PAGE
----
Rivière – Engraved Pearls
I stumbled across one particularly interesting concept for a piece of jewellery at a debut stand: that of the Italian label Rivière. Their Savoir-Faire collection included pieces featuring pearls that had diamonds inserted into them. The way they do it, they told me, is to cut a section out of the pearl, pour in gold, finish with a pavé of diamonds and then polish the whole thing. Rivière should be lauded for their skilful use of techniques which have enabled them to create such a quirky design without damaging the pearl.
Qayten – Rare Type of Wood
Another new find for me was Qayten’s T. T. collection featuring rare types of wood. The raw material for these pieces is extracted by environmentally friendly means before being cut into patterns and finished with wax detailing. On top of this, the jewellery is decorated with diamonds, which form a delightful contrast with the dark brown of the wood. Combine all these elements and there you have it – a totally unique piece of jewellery!
Maria Kondakova – Fluorescent Diamonds
Maria Kondakova’s latest collection didn’t just catch the visitors’ eye – everyone taking part in the show was interested. At first glance there was nothing particularly new – different shaped diamond studded disc pendants with sculpted figures of men, women and children in the middle. But these jewellery pieces harboured a secret: highlights in the diamonds fluoresce under ultraviolet light and give the engraved figures angels’ wings.
Roberto Coin – Rare Gem Danburite
Over at the Roberto Coin stand they suggested I take the world’s most expensive selfie, wearing a gold Venetian mask which forms the centrepiece of their Tanaquilla collection. The collection is named in honour of the legendary woman from Ancient Rome who possessed the gift of clairvoyance and prophesied that her husband, Tarquinius Priscus, would become Emperor. But it is not the name that makes this collection special; it is the stones decorating the gold frame, which are not in fact diamonds but the mineral danburite.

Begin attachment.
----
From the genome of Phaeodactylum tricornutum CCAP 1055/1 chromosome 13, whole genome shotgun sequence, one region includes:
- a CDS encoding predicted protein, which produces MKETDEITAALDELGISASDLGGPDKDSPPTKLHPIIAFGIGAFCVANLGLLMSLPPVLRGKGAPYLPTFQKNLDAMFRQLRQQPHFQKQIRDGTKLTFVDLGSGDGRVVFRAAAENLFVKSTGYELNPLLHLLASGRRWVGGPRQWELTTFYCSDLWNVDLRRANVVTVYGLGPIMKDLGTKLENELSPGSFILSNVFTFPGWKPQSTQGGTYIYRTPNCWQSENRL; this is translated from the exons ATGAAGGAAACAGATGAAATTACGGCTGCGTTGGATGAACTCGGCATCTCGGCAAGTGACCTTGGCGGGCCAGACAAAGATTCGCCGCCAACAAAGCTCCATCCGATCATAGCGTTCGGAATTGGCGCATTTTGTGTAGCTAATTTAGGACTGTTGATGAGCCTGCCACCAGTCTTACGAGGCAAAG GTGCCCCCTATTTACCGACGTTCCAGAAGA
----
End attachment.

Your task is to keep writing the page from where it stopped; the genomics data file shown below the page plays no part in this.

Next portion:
Sicis - Micromosaic Artistry
The Italian label Sicis occupy a key niche in the field of micromosaic jewellery, one of the oldest and most complex styles of jewellery design. Assembled by hand under a microscope, the image on each piece of jewellery is formed from hundreds of tiny details. I could not possibly finish without mentioning their brand new Quetzal ring, consisting of a surrealistic depiction of the eponymous bird from Guatemala. In order to convey the bird’s bright colours and create a piece which is relatively light, the designers used a combination of yellow gold and green titanium. Fixing the stones to the titanium to create the micromosaic on the edges and curved surface of the ring did not make life easy for the designers, and in the end the creation of this miniature masterpiece took three whole months.
The collections I have described above are just an example of how much the jewellery industry is developing and evolving – no doubt even more unusual discoveries await us at Baselworld 2016.